But, on this occasion, it is also thanks to a certain Donald Woods Winnicott—perhaps most of all—that this commemorative moment in history takes place. Winnicott, as President of the British Psychoanalytic Society, was instrumental in raising awareness and funds in the 1960s for getting this same statue by Nemon cast and put up in North London for the first time.
Big Data analytics have become pervasive in today’s economy. While they produce countless novelties for businesses and consumers, they have led to increasing concerns about privacy, behavioral manipulations, and even job losses. But the handling of vast quantities of data is anything but new.
The tenth of October marks World Mental Health Day. Organized by the World Health Organization, the day works toward “raising awareness of mental health issues around the world and mobilizing efforts in support of mental health.” Mental health has been a concern for thousands of years, but different cultures have treated mental illnesses very differently throughout time.
“What have you been doing that has been especially important over the past several years?” In the following video and shortened excerpt from Night Call, Robert J. Wicks explains how this question helped him realize the importance of striking a balance between compassion for others and self-care.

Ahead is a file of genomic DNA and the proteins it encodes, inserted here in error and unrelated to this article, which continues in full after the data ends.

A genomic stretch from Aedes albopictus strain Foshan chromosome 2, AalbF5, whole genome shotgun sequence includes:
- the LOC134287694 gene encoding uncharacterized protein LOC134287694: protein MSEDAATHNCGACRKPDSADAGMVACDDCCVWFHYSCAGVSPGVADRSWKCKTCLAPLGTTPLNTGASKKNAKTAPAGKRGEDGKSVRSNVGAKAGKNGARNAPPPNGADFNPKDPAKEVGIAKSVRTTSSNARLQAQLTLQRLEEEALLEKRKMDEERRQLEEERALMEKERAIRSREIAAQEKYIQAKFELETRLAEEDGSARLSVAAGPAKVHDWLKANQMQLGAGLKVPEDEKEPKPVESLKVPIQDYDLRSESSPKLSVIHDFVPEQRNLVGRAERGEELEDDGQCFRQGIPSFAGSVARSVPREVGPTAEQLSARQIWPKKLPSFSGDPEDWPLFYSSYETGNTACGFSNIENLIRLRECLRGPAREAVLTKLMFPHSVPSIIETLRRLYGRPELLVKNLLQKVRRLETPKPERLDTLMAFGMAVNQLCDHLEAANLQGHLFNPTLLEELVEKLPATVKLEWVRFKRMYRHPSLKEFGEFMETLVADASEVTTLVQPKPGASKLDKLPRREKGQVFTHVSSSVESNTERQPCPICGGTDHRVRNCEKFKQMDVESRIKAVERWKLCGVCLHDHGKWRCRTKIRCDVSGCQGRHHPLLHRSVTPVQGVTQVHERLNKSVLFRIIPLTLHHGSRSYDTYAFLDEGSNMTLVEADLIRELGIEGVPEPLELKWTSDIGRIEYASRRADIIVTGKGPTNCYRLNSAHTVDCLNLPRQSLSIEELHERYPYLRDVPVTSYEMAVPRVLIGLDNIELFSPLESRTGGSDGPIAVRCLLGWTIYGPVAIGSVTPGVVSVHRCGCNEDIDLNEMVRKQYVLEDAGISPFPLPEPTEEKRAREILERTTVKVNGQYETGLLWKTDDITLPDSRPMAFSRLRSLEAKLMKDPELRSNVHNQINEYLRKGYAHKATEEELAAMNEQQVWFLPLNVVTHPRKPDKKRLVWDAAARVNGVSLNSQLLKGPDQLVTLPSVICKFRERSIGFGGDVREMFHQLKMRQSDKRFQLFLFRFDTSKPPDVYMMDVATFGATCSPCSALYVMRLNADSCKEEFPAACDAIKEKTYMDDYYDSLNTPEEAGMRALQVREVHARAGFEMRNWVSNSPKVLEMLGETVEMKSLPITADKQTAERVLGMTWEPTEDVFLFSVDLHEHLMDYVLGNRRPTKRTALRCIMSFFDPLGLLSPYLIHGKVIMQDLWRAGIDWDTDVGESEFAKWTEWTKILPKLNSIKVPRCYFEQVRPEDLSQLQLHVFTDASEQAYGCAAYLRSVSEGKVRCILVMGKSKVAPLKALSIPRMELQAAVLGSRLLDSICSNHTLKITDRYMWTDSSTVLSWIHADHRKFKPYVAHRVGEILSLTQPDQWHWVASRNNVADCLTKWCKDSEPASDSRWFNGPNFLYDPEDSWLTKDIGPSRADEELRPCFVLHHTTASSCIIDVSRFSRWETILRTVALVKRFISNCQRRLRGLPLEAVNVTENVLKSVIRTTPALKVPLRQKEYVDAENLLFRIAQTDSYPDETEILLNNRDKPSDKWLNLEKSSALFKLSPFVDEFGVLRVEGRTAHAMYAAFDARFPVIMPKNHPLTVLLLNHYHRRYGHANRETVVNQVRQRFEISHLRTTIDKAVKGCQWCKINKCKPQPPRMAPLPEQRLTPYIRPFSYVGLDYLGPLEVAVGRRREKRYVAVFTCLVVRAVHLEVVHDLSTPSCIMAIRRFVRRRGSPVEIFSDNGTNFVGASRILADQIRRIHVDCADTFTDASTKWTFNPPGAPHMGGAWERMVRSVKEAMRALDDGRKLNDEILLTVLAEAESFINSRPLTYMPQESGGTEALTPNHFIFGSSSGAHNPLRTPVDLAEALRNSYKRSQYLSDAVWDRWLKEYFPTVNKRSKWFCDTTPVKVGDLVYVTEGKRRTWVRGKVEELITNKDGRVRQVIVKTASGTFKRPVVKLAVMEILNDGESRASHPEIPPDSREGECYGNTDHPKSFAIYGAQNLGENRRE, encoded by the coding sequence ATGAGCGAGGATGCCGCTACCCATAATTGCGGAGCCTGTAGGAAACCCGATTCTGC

An American president, recently made aware of a new potential nuclear threat to US cities, declared that any nuclear missile launched against any nation in the western hemisphere would require “a full retaliatory response.” The chair of the House Armed Services Committee argued that the United States should strike “with all the force and power and try to get it over with as quickly as possible.”
Belief in miracles is widespread. According to recent surveys 72% of people in the USA and 59% of people in the UK believe that miracles take place. Why do so many people believe in miracles in the present age of advanced science and technology? Let us briefly consider three possible answers to this question. The first possible answer is simply that miracles actually do take place all the time.